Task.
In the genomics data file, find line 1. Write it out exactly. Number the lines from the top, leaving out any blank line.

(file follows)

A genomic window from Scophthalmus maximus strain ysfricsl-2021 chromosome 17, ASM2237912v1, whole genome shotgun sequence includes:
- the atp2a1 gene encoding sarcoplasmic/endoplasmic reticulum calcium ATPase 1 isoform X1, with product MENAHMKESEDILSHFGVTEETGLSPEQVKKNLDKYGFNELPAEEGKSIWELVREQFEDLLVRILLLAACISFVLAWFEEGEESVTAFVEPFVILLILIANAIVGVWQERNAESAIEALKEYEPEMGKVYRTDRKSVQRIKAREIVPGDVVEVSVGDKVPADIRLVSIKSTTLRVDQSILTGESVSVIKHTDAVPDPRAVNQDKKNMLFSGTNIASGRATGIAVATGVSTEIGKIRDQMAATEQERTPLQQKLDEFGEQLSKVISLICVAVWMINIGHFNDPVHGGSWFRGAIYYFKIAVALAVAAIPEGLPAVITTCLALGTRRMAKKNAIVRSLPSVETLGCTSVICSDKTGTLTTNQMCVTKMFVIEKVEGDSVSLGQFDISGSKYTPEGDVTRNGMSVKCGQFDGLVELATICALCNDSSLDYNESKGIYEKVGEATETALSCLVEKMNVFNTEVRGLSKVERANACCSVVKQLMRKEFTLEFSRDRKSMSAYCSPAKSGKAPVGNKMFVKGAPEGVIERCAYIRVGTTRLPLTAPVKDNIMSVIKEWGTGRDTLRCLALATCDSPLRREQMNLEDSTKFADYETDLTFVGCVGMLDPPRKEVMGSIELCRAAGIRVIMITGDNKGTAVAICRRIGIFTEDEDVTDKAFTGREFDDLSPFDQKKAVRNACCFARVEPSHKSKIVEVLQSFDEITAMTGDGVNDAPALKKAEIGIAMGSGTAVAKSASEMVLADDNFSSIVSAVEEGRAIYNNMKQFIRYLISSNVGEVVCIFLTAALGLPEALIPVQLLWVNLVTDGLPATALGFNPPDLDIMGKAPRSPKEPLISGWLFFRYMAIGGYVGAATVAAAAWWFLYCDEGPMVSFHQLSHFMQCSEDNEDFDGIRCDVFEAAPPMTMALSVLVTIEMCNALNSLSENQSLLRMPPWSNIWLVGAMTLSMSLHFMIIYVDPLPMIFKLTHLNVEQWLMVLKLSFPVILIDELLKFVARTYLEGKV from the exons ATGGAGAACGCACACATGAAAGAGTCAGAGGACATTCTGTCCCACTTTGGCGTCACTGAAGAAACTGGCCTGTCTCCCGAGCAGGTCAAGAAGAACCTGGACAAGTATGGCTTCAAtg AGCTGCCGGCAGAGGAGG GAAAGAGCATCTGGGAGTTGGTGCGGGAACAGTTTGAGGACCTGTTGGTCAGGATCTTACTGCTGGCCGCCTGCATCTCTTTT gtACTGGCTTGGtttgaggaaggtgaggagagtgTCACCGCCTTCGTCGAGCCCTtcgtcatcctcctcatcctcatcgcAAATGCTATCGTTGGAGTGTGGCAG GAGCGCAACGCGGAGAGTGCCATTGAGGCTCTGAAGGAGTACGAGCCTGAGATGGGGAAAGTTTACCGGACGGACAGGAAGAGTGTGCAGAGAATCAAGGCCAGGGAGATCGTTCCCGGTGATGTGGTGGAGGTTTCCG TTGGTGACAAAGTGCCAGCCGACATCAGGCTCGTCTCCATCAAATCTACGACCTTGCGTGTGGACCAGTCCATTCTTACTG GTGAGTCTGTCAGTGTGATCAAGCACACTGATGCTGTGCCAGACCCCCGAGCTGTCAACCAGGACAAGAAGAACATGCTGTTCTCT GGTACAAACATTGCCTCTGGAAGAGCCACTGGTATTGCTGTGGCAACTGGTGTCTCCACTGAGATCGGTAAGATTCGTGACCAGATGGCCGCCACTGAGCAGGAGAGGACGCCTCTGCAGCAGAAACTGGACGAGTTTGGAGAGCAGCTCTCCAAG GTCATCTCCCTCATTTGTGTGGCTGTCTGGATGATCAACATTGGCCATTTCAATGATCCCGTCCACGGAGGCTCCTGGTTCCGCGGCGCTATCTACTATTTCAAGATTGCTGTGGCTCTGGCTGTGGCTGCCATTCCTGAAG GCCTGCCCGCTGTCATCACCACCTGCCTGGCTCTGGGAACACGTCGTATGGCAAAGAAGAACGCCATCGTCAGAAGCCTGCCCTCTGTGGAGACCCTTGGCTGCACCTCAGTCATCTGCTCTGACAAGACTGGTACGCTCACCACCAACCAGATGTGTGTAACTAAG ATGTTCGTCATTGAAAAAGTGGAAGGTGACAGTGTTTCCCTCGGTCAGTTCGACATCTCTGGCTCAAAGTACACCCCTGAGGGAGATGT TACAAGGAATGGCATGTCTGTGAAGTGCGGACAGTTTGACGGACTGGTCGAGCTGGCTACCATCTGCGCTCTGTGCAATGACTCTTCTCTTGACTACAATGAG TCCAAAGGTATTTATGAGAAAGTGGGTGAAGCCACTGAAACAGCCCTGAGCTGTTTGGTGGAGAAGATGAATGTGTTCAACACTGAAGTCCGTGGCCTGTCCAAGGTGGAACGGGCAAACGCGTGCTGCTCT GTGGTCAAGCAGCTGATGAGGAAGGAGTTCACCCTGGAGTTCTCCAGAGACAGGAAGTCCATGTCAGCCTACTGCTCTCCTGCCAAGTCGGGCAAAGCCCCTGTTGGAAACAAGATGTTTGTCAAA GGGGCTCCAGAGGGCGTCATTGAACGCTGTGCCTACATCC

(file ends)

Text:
A genomic window from Scophthalmus maximus strain ysfricsl-2021 chromosome 17, ASM2237912v1, whole genome shotgun sequence includes: